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Journalism professor warns about media ‘blind spots’ and e-martial law


Professor David Robie and Rupert Murdoch (backdrop) at the Communications Studies professorial lecture. Image: Del Abcede/PMC

Pacific Media Centre

31 October, 2012

Restoring public trust, engaging in critical journalism, and opening the media’s eyes to common “blind spots” were all on the agenda for the inaugural professorial address of Dr David Robie at AUT University this month.

Speaking on Coups, crises and human rights, Pacific Media Centre director Professor Robie spoke to a crowded conference room representing many cultural communities, giving his insights into contemporary Asia-Pacific media issues.

Professor Robie, who is the first person in New Zealand and the Pacific to become a professor in journalism studies, is the author of nine books on Asia-Pacific media, politics and human rights issues, including Mekim Nius: South Pacific media, education and politics.

Beginning with the Hackgate affair in Britain and other media credibility issues, and visiting many other "hot spots" throughout the presentation, Professor Robie charted the course of his life’s journey through New Zealand, Africa, Europe and back to Oceania.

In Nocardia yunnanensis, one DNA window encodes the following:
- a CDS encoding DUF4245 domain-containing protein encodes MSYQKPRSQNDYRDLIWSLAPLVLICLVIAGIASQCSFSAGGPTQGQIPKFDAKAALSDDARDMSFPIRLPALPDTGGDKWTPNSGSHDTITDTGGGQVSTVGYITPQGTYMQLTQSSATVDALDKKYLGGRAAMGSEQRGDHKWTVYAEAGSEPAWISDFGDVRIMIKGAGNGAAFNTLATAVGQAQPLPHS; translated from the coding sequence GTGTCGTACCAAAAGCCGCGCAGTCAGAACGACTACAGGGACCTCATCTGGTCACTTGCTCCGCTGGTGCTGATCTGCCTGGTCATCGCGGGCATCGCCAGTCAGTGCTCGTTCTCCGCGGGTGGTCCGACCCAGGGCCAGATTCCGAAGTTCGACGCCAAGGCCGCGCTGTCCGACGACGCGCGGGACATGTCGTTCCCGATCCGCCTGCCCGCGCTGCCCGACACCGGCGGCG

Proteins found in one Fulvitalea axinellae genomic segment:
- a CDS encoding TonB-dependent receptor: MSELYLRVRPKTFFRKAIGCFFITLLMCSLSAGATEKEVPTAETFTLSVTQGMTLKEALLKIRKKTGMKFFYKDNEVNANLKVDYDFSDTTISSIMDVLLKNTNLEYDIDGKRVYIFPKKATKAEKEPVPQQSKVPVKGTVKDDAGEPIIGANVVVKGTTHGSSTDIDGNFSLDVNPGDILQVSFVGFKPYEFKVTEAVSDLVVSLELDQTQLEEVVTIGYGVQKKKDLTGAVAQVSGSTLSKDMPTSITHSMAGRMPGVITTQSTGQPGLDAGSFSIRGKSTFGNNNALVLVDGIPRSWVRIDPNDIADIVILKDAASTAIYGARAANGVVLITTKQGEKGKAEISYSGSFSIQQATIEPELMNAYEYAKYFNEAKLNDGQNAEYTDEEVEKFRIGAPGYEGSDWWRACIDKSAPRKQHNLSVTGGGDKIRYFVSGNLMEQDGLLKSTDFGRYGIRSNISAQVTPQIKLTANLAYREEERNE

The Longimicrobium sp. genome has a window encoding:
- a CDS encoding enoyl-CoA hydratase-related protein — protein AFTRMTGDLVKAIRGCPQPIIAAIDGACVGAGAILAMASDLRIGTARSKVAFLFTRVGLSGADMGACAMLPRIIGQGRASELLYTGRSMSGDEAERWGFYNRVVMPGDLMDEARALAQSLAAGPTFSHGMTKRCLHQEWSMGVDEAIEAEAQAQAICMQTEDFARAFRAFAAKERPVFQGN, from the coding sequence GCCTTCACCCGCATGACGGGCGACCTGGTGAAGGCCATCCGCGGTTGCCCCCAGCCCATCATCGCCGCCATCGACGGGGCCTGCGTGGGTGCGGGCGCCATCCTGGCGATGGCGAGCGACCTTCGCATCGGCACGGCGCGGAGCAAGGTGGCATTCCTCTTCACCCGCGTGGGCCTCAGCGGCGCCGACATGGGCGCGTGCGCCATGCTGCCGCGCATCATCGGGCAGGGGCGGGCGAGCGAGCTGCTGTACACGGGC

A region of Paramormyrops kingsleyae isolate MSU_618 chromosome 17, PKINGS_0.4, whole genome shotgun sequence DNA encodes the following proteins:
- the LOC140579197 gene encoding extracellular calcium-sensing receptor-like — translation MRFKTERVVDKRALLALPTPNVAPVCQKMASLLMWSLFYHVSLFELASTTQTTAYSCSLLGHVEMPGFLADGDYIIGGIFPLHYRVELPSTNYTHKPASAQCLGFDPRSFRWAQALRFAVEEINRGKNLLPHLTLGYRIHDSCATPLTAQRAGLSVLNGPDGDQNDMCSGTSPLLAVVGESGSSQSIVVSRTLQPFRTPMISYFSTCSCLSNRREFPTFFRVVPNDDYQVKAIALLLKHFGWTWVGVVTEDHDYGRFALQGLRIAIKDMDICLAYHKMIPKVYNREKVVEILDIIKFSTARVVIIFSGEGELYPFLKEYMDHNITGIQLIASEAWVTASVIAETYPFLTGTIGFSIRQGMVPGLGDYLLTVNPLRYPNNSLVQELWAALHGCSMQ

He spoke of media issues confronting the Pacific such as covering climate change in the region, the legacy of military-backed censorship in Fiji and the currently “biggest threat” in the region being the new so-called “e-martial law” in the Philippines – “a digital throwback to the days of dictator Marcos” that “effectively gags cyberspace” with truth being no defence.

“It would be disastrous if any Pacific country, such as Fiji, wants to do a copycat law,” he said.

Read the full story on Pacific Scoop and the Fiji Sun
Watch video on AUT on demand
News story on AUT website
 

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Pacific Media Centre

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The Pacific Media Centre - TE AMOKURA - at AUT University has a strategic focus on Māori, Pasifika and ethnic diversity media and community development.


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